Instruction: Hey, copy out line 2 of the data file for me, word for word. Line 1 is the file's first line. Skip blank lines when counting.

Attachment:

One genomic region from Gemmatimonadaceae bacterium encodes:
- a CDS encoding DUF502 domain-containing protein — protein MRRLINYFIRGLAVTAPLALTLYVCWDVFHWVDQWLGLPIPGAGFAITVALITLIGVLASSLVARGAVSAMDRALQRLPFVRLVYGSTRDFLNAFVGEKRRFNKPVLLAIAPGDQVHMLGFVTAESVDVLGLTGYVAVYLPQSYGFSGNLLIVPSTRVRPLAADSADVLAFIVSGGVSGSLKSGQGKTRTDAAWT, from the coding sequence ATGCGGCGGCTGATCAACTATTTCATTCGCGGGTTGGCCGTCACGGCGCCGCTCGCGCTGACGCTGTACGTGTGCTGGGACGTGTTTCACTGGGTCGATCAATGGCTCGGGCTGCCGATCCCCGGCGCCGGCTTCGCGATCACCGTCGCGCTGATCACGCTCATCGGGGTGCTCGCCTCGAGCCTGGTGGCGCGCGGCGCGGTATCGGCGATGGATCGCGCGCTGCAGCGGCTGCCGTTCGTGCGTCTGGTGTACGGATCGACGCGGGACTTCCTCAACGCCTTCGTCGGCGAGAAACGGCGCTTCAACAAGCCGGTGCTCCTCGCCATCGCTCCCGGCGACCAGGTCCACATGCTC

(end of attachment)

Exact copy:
- a CDS encoding DUF502 domain-containing protein — protein MRRLINYFIRGLAVTAPLALTLYVCWDVFHWVDQWLGLPIPGAGFAITVALITLIGVLASSLVARGAVSAMDRALQRLPFVRLVYGSTRDFLNAFVGEKRRFNKPVLLAIAPGDQVHMLGFVTAESVDVLGLTGYVAVYLPQSYGFSGNLLIVPSTRVRPLAADSADVLAFIVSGGVSGSLKSGQGKTRTDAAWT, from the coding sequence ATGCGGCGGCTGATCAACTATTTCATTCGCGGGTTGGCCGTCACGGCGCCGCTCGCGCTGACGCTGTACGTGTGCTGGGACGTGTTTCACTGGGTCGATCAATGGCTCGGGCTGCCGATCCCCGGCGCCGGCTTCGCGATCACCGTCGCGCTGATCACGCTCATCGGGGTGCTCGCCTCGAGCCTGGTGGCGCGCGGCGCGGTATCGGCGATGGATCGCGCGCTGCAGCGGCTGCCGTTCGTGCGTCTGGTGTACGGATCGACGCGGGACTTCCTCAACGCCTTCGTCGGCGAGAAACGGCGCTTCAACAAGCCGGTGCTCCTCGCCATCGCTCCCGGCGACCAGGTCCACATGCTC